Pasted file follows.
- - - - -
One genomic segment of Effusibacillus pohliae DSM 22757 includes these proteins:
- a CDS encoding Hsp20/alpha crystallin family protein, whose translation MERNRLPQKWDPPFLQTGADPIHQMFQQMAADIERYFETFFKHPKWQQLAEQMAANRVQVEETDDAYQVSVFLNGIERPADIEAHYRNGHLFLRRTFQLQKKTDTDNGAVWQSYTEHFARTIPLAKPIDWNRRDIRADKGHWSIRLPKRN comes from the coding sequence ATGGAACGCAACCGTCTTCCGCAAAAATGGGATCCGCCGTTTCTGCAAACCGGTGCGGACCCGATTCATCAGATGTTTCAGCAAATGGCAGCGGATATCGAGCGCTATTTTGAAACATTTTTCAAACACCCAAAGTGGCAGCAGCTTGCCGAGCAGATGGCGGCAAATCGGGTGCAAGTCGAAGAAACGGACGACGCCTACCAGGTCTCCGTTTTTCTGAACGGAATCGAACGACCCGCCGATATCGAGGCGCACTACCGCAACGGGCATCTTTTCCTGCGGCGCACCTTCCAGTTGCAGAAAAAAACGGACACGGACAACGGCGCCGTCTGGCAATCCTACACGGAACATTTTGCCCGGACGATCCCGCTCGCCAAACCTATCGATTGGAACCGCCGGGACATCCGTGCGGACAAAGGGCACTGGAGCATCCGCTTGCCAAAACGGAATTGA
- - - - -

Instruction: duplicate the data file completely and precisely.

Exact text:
One genomic segment of Effusibacillus pohliae DSM 22757 includes these proteins:
- a CDS encoding Hsp20/alpha crystallin family protein, whose translation MERNRLPQKWDPPFLQTGADPIHQMFQQMAADIERYFETFFKHPKWQQLAEQMAANRVQVEETDDAYQVSVFLNGIERPADIEAHYRNGHLFLRRTFQLQKKTDTDNGAVWQSYTEHFARTIPLAKPIDWNRRDIRADKGHWSIRLPKRN comes from the coding sequence ATGGAACGCAACCGTCTTCCGCAAAAATGGGATCCGCCGTTTCTGCAAACCGGTGCGGACCCGATTCATCAGATGTTTCAGCAAATGGCAGCGGATATCGAGCGCTATTTTGAAACATTTTTCAAACACCCAAAGTGGCAGCAGCTTGCCGAGCAGATGGCGGCAAATCGGGTGCAAGTCGAAGAAACGGACGACGCCTACCAGGTCTCCGTTTTTCTGAACGGAATCGAACGACCCGCCGATATCGAGGCGCACTACCGCAACGGGCATCTTTTCCTGCGGCGCACCTTCCAGTTGCAGAAAAAAACGGACACGGACAACGGCGCCGTCTGGCAATCCTACACGGAACATTTTGCCCGGACGATCCCGCTCGCCAAACCTATCGATTGGAACCGCCGGGACATCCGTGCGGACAAAGGGCACTGGAGCATCCGCTTGCCAAAACGGAATTGA